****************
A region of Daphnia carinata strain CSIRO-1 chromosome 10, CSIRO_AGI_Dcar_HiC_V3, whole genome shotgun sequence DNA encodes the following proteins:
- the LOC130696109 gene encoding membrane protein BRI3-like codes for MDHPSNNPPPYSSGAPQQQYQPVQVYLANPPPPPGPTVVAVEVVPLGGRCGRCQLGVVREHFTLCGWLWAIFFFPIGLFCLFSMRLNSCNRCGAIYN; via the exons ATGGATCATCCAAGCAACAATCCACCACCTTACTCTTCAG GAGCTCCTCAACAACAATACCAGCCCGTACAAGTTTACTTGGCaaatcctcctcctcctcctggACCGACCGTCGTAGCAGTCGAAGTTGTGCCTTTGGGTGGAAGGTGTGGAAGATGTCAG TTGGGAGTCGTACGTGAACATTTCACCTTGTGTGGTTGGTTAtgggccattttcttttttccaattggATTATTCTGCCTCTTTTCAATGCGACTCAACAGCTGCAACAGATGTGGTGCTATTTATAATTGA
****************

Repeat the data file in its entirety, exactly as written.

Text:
A region of Daphnia carinata strain CSIRO-1 chromosome 10, CSIRO_AGI_Dcar_HiC_V3, whole genome shotgun sequence DNA encodes the following proteins:
- the LOC130696109 gene encoding membrane protein BRI3-like codes for MDHPSNNPPPYSSGAPQQQYQPVQVYLANPPPPPGPTVVAVEVVPLGGRCGRCQLGVVREHFTLCGWLWAIFFFPIGLFCLFSMRLNSCNRCGAIYN; via the exons ATGGATCATCCAAGCAACAATCCACCACCTTACTCTTCAG GAGCTCCTCAACAACAATACCAGCCCGTACAAGTTTACTTGGCaaatcctcctcctcctcctggACCGACCGTCGTAGCAGTCGAAGTTGTGCCTTTGGGTGGAAGGTGTGGAAGATGTCAG TTGGGAGTCGTACGTGAACATTTCACCTTGTGTGGTTGGTTAtgggccattttcttttttccaattggATTATTCTGCCTCTTTTCAATGCGACTCAACAGCTGCAACAGATGTGGTGCTATTTATAATTGA